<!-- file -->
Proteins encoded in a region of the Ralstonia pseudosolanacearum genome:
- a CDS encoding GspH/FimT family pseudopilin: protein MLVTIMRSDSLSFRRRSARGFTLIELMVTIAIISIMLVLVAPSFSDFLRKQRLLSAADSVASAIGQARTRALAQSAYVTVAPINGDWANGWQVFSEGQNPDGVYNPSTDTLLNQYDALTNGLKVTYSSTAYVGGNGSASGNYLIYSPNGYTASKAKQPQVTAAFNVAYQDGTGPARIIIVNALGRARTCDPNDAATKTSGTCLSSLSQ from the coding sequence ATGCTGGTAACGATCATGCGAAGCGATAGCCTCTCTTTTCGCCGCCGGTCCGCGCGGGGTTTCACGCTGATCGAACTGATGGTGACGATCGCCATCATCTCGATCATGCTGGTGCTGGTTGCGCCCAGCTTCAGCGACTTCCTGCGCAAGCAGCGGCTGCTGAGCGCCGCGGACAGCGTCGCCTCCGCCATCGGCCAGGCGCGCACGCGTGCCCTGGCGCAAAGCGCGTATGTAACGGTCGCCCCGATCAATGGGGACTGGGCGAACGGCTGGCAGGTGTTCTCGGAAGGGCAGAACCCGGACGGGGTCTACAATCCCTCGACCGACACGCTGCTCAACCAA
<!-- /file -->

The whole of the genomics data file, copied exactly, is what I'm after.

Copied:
Proteins encoded in a region of the Ralstonia pseudosolanacearum genome:
- a CDS encoding GspH/FimT family pseudopilin: protein MLVTIMRSDSLSFRRRSARGFTLIELMVTIAIISIMLVLVAPSFSDFLRKQRLLSAADSVASAIGQARTRALAQSAYVTVAPINGDWANGWQVFSEGQNPDGVYNPSTDTLLNQYDALTNGLKVTYSSTAYVGGNGSASGNYLIYSPNGYTASKAKQPQVTAAFNVAYQDGTGPARIIIVNALGRARTCDPNDAATKTSGTCLSSLSQ from the coding sequence ATGCTGGTAACGATCATGCGAAGCGATAGCCTCTCTTTTCGCCGCCGGTCCGCGCGGGGTTTCACGCTGATCGAACTGATGGTGACGATCGCCATCATCTCGATCATGCTGGTGCTGGTTGCGCCCAGCTTCAGCGACTTCCTGCGCAAGCAGCGGCTGCTGAGCGCCGCGGACAGCGTCGCCTCCGCCATCGGCCAGGCGCGCACGCGTGCCCTGGCGCAAAGCGCGTATGTAACGGTCGCCCCGATCAATGGGGACTGGGCGAACGGCTGGCAGGTGTTCTCGGAAGGGCAGAACCCGGACGGGGTCTACAATCCCTCGACCGACACGCTGCTCAACCAA